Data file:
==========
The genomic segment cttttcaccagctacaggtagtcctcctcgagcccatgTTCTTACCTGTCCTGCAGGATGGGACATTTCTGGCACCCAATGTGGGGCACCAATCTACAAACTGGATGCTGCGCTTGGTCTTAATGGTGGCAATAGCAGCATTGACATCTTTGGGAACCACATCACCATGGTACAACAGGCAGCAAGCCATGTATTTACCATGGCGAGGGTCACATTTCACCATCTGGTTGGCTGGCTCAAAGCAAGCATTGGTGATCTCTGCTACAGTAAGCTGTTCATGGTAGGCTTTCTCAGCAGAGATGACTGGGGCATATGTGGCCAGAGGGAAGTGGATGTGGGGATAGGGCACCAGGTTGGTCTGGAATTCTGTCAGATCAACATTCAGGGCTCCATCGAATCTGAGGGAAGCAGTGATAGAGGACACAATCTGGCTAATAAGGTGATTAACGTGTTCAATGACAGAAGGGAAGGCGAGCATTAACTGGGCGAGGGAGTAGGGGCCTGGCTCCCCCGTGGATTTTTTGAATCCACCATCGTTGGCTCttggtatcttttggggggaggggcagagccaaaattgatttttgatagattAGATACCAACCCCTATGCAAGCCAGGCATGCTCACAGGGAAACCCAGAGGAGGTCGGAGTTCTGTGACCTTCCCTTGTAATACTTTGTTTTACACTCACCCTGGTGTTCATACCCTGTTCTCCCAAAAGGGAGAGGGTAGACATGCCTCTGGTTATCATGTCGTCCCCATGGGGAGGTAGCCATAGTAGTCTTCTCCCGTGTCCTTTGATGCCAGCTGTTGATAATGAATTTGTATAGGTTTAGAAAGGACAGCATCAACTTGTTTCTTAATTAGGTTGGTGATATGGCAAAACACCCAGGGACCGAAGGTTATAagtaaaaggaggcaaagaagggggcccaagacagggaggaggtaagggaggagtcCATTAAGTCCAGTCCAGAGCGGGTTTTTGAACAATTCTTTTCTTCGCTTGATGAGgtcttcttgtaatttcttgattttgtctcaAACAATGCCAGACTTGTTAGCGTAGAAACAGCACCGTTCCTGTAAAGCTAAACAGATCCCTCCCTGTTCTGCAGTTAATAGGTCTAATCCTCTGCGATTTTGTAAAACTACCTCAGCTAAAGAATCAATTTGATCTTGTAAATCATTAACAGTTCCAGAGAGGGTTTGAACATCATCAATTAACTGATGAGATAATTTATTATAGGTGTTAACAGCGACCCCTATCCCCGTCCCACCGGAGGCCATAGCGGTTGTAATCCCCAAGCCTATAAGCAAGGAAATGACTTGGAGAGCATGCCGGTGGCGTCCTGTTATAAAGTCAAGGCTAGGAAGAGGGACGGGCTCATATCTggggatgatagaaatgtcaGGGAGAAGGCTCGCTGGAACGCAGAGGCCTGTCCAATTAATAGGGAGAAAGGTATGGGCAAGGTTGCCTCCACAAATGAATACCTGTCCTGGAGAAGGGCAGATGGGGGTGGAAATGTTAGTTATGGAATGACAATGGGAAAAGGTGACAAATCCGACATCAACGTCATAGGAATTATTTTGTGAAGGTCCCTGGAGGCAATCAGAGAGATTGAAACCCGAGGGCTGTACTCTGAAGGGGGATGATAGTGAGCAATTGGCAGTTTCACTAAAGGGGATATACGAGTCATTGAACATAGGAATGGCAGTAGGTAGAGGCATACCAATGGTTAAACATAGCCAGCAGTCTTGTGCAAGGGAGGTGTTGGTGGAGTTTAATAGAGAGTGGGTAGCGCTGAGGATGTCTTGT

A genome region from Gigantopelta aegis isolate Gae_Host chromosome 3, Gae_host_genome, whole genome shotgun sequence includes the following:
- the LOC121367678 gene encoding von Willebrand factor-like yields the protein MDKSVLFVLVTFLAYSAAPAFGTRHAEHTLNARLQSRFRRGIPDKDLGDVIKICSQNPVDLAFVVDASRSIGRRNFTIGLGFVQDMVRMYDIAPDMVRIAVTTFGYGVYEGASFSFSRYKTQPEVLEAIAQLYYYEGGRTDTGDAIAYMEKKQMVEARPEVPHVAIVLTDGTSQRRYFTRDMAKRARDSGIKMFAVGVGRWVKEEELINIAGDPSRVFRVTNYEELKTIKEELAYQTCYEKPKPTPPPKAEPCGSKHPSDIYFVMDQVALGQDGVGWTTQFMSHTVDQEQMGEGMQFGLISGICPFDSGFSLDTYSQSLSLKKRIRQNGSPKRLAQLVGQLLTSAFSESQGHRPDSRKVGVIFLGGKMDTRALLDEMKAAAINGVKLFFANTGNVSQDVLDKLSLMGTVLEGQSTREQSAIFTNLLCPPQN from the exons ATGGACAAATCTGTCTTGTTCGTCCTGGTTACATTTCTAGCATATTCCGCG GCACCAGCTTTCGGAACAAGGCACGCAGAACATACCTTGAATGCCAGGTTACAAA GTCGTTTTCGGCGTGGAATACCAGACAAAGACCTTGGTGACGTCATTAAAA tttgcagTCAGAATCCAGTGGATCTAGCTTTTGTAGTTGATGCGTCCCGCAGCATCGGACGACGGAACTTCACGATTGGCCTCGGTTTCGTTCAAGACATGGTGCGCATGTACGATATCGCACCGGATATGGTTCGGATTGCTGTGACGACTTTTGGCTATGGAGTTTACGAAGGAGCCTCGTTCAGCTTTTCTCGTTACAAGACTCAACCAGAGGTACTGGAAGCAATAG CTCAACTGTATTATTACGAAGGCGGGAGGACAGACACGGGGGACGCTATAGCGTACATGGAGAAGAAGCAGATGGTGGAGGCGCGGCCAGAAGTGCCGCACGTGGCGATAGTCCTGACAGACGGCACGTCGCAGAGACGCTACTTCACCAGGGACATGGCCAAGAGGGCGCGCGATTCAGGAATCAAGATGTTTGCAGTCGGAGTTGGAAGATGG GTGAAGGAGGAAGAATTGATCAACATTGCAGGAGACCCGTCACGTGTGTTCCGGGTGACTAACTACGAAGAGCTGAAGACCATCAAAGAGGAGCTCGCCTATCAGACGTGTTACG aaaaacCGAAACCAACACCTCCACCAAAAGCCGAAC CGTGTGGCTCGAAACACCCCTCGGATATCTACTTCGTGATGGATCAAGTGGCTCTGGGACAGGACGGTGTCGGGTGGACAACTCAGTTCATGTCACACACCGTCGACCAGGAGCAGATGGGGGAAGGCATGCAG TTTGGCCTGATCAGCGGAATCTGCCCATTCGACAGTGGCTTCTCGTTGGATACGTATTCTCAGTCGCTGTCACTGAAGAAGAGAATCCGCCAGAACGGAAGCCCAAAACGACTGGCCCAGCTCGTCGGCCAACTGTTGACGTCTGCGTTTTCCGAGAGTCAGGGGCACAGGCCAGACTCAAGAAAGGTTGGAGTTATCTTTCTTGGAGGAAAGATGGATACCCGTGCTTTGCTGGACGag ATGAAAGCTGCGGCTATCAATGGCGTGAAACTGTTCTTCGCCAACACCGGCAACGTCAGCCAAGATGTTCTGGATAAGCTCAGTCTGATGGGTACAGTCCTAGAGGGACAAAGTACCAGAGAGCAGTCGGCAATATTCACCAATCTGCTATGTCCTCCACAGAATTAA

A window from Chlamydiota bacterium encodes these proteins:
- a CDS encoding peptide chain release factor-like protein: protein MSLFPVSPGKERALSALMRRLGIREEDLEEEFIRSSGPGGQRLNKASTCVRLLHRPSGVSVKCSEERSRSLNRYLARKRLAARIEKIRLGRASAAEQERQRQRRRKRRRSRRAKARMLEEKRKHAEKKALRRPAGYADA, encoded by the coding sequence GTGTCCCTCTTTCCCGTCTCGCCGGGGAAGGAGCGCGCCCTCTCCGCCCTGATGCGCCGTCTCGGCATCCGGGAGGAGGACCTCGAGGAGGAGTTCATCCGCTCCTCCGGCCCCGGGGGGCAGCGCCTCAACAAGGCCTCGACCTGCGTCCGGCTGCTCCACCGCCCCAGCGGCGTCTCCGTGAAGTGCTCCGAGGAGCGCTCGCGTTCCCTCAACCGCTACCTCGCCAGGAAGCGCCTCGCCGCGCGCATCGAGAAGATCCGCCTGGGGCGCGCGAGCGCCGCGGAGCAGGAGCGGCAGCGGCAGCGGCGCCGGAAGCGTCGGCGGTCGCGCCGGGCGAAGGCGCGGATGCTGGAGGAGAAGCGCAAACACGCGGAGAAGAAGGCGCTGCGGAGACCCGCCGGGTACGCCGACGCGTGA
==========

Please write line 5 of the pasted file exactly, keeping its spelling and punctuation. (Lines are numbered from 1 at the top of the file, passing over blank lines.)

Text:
- a CDS encoding peptide chain release factor-like protein: protein MSLFPVSPGKERALSALMRRLGIREEDLEEEFIRSSGPGGQRLNKASTCVRLLHRPSGVSVKCSEERSRSLNRYLARKRLAARIEKIRLGRASAAEQERQRQRRRKRRRSRRAKARMLEEKRKHAEKKALRRPAGYADA, encoded by the coding sequence GTGTCCCTCTTTCCCGTCTCGCCGGGGAAGGAGCGCGCCCTCTCCGCCCTGATGCGCCGTCTCGGCATCCGGGAGGAGGACCTCGAGGAGGAGTTCATCCGCTCCTCCGGCCCCGGGGGGCAGCGCCTCAACAAGGCCTCGACCTGCGTCCGGCTGCTCCACCGCCCCAGCGGCGTCTCCGTGAAGTGCTCCGAGGAGCGCTCGCGTTCCCTCAACCGCTACCTCGCCAGGAAGCGCCTCGCCGCGCGCATCGAGAAGATCCGCCTGGGGCGCGCGAGCGCCGCGGAGCAGGAGCGGCAGCGGCAGCGGCGCCGGAAGCGTCGGCGGTCGCGCCGGGCGAAGGCGCGGATGCTGGAGGAGAAGCGCAAACACGCGGAGAAGAAGGCGCTGCGGAGACCCGCCGGGTACGCCGACGCGTGA